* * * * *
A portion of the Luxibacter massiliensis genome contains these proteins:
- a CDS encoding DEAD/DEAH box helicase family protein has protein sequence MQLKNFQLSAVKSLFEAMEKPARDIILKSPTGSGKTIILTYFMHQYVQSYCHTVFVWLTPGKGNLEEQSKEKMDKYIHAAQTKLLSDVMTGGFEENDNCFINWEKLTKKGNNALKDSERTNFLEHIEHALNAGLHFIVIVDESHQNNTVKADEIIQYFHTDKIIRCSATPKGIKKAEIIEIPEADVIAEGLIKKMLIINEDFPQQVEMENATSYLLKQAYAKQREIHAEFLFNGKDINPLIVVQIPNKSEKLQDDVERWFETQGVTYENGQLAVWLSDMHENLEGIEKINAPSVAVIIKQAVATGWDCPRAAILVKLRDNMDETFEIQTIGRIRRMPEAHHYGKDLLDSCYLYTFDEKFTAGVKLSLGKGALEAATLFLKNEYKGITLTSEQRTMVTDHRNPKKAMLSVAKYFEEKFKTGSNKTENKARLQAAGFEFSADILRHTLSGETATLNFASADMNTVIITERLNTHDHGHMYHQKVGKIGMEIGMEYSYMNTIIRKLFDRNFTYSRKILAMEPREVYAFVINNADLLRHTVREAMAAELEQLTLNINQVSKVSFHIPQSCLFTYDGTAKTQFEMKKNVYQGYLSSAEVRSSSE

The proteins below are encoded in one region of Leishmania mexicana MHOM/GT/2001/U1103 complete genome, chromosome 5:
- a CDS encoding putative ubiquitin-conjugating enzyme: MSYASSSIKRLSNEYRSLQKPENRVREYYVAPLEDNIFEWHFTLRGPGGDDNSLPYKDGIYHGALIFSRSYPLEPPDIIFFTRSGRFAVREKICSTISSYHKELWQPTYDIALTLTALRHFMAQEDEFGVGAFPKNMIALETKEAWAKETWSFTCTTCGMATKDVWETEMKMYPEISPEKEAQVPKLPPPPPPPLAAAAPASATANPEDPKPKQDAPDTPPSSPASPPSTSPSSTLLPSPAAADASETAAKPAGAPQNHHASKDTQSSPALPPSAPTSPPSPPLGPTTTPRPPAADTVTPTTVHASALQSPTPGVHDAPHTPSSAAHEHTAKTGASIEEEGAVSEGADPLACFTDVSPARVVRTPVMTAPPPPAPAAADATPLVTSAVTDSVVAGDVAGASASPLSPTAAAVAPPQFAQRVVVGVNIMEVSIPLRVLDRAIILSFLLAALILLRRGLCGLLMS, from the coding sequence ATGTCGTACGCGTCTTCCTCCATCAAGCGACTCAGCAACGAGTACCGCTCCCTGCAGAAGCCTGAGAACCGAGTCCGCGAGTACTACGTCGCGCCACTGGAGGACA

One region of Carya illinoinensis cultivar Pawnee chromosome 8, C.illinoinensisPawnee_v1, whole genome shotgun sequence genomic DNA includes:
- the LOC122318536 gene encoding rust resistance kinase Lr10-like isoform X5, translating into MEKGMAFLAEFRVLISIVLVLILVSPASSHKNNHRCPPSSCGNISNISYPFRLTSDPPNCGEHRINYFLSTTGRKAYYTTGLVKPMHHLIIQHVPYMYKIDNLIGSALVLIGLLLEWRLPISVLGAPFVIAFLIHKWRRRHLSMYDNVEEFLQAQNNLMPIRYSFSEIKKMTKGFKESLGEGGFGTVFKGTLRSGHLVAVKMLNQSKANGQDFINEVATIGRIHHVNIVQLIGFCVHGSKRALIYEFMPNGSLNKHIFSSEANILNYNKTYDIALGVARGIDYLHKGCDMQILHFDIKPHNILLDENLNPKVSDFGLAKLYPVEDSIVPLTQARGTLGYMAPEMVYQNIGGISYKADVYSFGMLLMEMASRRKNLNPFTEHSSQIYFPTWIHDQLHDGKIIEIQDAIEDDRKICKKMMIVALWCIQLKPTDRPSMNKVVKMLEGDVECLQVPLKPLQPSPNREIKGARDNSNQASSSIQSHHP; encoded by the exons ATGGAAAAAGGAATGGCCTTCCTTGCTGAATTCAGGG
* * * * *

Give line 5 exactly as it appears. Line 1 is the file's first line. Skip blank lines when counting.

One region of Carya illinoinensis cultivar Pawnee chromosome 8, C.illinoinensisPawnee_v1, whole genome shotgun sequence genomic DNA includes: